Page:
Hi there, I'm Angelo, a junior highschool student and I'm just here to know what your opinions are in this matter. Basically, I'm a Christian, and I have read the Bible ( not the whole though ), but after years pass by, I began doubting my religion, not God, but his people. And yes, I believe in God, but why is it so difficult for me to accept that he exists?,I'm starting to think logically about the happenings of the story that's written on the bible, I don't believe in "miracles" that is said to had happened. Any thoughts for this?, anyone?
Wow! I just joined a day ago and the well thought out replies, like this, are amazing. I look forward to reading more.
Hi Angelo, Nice post. You are certainly getting to grips with some big questions and I hope you find the answers you need. These answers may not be the truth but if it works for you then so be it.
My advice is... deconstruct.
Deconstruct everything that has no bearing on what you know and what you observe.
If you think that couldn't happen today then have the mental confidence to realise that couldn't have happened then either.
Religion is about being in a gang. There is something very rewarding about belonging to something. Atheists have no congregations, have no social glue, have no belief that makes them stronger.
All they have is truth, and whilst truth is a noble ally, it is not particularly strong in the face of consensus.
Best of luck.
Hi Angelo. Well done on thinking critically... we all think critically about all kinds of things and now you (as most of us here have done) have naturally applied it to religion. And why shouldn't it be applied to religion? It's entirely normal and healthy to do so.
Here are a couple of truths that I found useful when I started to think like you:
Good luck on your journey.
Suppose you started from a position of nonbelief instead of having the local religion shoved down your intellectual craw from a young age.
Would you then believe that the universe was created by a magical sorcerer people call God? I think you'd see what an incredibly ridiculous notion that is, and that simply not having a belief makes more sense.
To me, one of the most devastating facts, once you consider it, is that people tend to become very emotionally committed to the local religion. It's part of the culture, not a system of truth, like science. If you had been born in India, you'd probably be a Hindu; in Saudi Arabia or Iraq, a Muslim; in Cambodia, a Buddhist; and so on. Once you realize how people come to have a religion, you see that probably none of them are based on truth.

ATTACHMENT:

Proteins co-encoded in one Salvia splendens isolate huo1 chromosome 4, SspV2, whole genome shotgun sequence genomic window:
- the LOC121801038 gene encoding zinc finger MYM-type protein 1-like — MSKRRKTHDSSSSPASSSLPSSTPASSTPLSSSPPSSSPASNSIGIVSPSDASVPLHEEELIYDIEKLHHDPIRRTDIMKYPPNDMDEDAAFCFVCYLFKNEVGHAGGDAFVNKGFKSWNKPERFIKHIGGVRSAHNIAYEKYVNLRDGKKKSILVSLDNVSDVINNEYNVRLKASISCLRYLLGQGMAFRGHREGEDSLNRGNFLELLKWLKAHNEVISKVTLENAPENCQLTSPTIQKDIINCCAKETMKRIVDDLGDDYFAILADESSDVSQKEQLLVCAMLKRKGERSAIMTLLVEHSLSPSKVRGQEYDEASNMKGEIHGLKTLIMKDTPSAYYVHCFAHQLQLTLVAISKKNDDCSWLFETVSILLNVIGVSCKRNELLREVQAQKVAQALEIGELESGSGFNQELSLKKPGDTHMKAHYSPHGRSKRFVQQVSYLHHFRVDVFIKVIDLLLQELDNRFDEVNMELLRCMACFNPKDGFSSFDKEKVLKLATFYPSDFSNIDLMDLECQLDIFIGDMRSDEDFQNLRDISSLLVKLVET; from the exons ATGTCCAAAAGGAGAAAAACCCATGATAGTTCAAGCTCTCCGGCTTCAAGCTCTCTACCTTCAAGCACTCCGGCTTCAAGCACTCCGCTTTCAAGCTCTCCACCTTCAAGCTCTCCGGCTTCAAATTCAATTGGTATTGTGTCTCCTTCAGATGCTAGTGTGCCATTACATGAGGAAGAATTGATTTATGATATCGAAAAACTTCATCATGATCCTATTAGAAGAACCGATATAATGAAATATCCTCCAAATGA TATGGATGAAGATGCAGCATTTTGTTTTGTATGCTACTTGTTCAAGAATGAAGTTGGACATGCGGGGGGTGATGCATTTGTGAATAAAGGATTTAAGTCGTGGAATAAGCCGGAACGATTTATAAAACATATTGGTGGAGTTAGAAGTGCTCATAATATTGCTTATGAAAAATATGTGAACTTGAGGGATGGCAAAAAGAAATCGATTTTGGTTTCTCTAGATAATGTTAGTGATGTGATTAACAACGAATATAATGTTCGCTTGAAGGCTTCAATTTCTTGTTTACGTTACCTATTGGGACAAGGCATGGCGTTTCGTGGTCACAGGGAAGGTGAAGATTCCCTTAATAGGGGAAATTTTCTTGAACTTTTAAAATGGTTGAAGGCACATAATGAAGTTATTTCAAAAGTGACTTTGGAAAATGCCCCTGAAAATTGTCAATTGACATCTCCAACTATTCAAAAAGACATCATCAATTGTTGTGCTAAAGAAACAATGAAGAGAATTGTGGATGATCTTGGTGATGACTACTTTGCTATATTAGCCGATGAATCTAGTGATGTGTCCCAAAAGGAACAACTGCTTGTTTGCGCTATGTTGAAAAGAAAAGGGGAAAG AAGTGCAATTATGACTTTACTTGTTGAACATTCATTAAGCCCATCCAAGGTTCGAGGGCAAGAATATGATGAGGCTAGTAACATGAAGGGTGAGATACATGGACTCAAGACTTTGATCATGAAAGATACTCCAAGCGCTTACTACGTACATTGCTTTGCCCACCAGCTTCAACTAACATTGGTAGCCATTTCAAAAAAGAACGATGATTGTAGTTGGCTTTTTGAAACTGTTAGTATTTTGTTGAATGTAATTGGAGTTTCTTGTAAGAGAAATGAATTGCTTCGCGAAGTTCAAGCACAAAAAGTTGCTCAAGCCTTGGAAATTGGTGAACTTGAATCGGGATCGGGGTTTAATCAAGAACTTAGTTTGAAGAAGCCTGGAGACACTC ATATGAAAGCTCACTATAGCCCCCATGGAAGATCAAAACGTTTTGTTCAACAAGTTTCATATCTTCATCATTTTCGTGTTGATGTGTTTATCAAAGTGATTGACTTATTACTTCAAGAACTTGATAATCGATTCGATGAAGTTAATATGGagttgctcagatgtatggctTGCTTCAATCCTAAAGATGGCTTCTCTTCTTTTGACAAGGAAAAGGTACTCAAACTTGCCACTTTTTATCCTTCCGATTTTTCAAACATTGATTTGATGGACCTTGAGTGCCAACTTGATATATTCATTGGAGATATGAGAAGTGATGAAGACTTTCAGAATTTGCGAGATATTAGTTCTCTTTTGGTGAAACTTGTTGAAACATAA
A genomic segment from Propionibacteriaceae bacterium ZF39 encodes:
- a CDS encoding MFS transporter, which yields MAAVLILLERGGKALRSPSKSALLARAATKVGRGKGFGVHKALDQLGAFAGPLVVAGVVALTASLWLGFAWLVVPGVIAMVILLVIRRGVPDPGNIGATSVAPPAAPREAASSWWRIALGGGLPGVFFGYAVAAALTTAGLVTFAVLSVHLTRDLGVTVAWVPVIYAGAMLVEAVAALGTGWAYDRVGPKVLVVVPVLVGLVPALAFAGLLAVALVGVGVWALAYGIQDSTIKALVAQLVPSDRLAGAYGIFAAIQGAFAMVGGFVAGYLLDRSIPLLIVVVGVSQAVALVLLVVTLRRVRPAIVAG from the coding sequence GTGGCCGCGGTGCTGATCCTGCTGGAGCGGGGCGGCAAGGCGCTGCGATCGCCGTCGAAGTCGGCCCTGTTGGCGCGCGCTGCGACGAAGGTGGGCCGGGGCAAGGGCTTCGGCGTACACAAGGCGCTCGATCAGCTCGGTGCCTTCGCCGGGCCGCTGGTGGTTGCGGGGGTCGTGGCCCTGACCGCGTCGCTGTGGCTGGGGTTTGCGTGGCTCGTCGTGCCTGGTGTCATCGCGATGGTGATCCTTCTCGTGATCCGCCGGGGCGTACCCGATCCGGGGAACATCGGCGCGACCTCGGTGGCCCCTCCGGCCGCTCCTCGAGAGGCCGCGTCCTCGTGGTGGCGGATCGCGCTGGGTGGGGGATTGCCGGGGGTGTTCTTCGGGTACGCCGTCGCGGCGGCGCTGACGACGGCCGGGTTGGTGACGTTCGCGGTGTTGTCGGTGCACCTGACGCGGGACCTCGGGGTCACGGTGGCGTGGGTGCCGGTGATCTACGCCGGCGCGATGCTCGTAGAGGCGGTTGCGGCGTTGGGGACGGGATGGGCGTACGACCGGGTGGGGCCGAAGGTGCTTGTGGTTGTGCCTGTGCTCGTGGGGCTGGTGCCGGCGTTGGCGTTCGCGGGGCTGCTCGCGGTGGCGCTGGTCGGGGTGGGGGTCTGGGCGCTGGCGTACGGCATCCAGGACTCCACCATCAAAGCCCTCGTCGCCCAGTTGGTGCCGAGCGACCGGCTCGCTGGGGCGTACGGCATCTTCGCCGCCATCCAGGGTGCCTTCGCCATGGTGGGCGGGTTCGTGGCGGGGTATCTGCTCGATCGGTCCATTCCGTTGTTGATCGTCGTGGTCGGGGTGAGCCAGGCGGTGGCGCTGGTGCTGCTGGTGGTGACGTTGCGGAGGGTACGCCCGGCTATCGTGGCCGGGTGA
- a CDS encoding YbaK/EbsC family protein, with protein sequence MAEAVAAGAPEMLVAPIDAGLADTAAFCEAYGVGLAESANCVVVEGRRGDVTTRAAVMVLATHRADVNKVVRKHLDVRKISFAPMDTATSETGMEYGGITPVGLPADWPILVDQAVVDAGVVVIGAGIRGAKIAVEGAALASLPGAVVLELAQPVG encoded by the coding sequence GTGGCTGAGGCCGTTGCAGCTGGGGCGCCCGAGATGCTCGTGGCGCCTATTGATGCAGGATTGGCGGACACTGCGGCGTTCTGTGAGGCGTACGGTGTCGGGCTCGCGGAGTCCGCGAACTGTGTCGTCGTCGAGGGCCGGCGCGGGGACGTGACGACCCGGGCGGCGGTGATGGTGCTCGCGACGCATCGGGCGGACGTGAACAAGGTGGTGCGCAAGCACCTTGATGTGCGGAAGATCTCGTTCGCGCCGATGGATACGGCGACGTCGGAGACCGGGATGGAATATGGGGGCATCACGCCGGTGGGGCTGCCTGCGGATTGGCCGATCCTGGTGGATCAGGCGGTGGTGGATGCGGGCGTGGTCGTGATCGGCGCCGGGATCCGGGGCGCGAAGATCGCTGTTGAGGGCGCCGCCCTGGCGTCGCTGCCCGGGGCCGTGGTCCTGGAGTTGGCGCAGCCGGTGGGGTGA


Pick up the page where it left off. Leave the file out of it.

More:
BTW, I always recommend Bertrand Russell's Why I Am Not A Christian, probably because it was the most influential book in terms of my own intellectual journey.
Ha ha ha - that is SOOOO LOVING of you, Jesus, :D
Just keep thinking.
Welcome to the forums. It's good to see people who apply logic and reason to things. I believe the most important questions you can ask yourself are what you believe in and why. The journey down the path of rational thinking can sometimes be difficult but is always rewarding.
If a Christian man dies and he is not married, is he allowed to "spank the monkey" in Heaven? (Eternity is a long, long time).
Keep thinking "logically," Angelo, you're almost there.
I know the thoughts and doubts you're having are unsettling - even terrifying sometimes. It runs counter to everything you've ever been taught by your family, church, etc. But you're at a time where you've got a wonderful, amazing mind that thrives for information - and questions what it encounters.
And this is a good thing, no matter what the religious around you may say.
Being able to think rationally and look at the world critically is an amazing gift we have as humans. Trust it. If something begins to bother you, or you begin to have doubts or questions, then do what you're doing here - ask questions! Go look for answers yourself. Read a lot, talk to people from all different perspectives, etc. Take it all in, and decide - rationally and calmly - what makes the most sense to you.
Many in this thread have given you extremely sage advice. Take it. I would also like to add something to your stuff to check out. I encourage you to find the video of Julia Sweeny's "Letting Go of God". It is an amazing story she tells about her journey from deeply religious to nonthiest freethinker. We all have similar stories, but the way she explains hers is very approachable and outstanding - and fun to watch as well (she's a comedian and actress).
Just continue to ask questions and seek answers. This is how we all truly learn, how we all better ourselves, and how we all advance as a species.
Come back whenever needed, and we'll continue to help, if you want.
Keep pushing forward and never stop asking questions. Why? How? That is how you discover your truth.
A great response I love to use as well Kairan.